The second phase builds upon the knowledge gained in the first phase by gathering primary data through an internet ethnography. Practitioners make considerable use of the internet to communicate ideas about their dance, especially via social media sites such as Facebook, and these are being explored to make sense of what is communicated and how it is communicated. The internet ethnography involves observation and interactions with participants in online settings, as well as an online discussion group using Facebook. The third phase of the research involves a series of semi-structured interviews with selected participants, in order to understand more deeply how practising raqs sharqi has affected their lives and to explore how they experience and interpret the dance. Interviews take place in person for those participants who are based in Cardiff. For those who are located further afield, Skype® is used for interviews.
- Guest lecturer in the School of Dance at Cardiff Metropolitan University, in the module of Analytical and Contextual Studies on the topic of Hybridism and Authenticity in Dance.
- Delivered lectures in Cardiff Metropolitan University in qualitative research methods, including using online videos to curate and analyse dance as a form of cultural heritage and qualitative interviews using Skype.
- Hourly paid lecturer in Cardiff Metropolitan University, teaching research methods and sociological research at undergraduate and master level.
- Lecturer of Italian language and culture at Hanguk University of Foreign Studies, (Seoul, South Korea).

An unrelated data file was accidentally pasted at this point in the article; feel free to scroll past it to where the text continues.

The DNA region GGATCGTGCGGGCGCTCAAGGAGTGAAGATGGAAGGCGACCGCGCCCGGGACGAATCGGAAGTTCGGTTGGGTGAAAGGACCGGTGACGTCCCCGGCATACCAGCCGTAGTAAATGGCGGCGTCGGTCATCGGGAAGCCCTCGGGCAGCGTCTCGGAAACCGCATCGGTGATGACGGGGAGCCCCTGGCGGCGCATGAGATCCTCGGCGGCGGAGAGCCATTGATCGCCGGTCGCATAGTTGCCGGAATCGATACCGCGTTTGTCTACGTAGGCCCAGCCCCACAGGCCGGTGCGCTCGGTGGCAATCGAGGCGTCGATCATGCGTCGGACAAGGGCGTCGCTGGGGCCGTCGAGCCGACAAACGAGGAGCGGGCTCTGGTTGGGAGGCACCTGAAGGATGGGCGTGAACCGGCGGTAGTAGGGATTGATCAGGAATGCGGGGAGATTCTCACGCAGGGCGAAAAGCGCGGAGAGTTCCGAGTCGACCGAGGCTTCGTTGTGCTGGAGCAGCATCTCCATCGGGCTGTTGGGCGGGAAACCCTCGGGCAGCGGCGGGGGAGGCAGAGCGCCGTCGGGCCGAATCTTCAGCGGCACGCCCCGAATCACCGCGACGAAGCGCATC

- Teaching Egyptian style belly dance classes in Cardiff, UK, for many years. I have taught groups of up to 30 people, one to one classes, workshops and hen parties groups.
Qualifications and Awards
- PhD candidate in Dance and Cultural Heritage at Cardiff Metropolitan University, Cardiff, Wales, UK.
- Master in Tourism Management and Economics from Ca’ Foscari University in Venice (Italy).
- First class honours degree in Preservation of Cultural Heritage from Universita’ degli Studi della Tuscia (Viterbo, Italy).
- Level 2 – Certificate in Teaching Exercise to Music from Fitness Wales.
- Level 2- Introductory Certificate in Team Leading from Training Services Wales LTD.
- Best Presentation Prize at Cardiff University Breaking Boundaries conference, 23rd April 2015.
Publications & Media Coverage
- Forthcoming article ‘Beyond Binarism Exploring a Model of Living Cultural Heritage for Dance’ accepted for publication by Dance Research. This article critically examines the UNESCO 2003 definition of Intangible Cultural Heritage, by questioning the feasibility of separating tangible from intangible forms of heritage. The argument is underpinned by sociological theories of embodiment. Dance, as a form of cultural heritage, is used in the article to illustrate the alternative model of living heritage that is presented.
- Article on Skype as a tool for qualitative interviews, submitted and awaiting publication.
- Mention in a Korea Herald article – Petty, A 2003, ‘From Arabic to Aerobics, Belly Dancing Revived’, The Korea Herald 5 December, p. 12.
- Can online videos be powerful tools to curate dance as a form of cultural heritage? The case of Egyptian raqs sharqi. – Presented at PopMoves, University of Roehampton, London, 24th October 2015.
- Can video sharing sites be valid platforms to archive, share and re-live dance as heritage? The case of Egyptian raqs sharqi. – Digital Echoes, Coventry University, Coventry, 4th March 2016.
- Is VoIP a Feasible Tool for Dance Research? Use of Skype for Qualitative Interviews on Dance as Transcultural Heritage. – DanceHE Symposium, University of Bedfordshire, Bedford, 7th April 2016.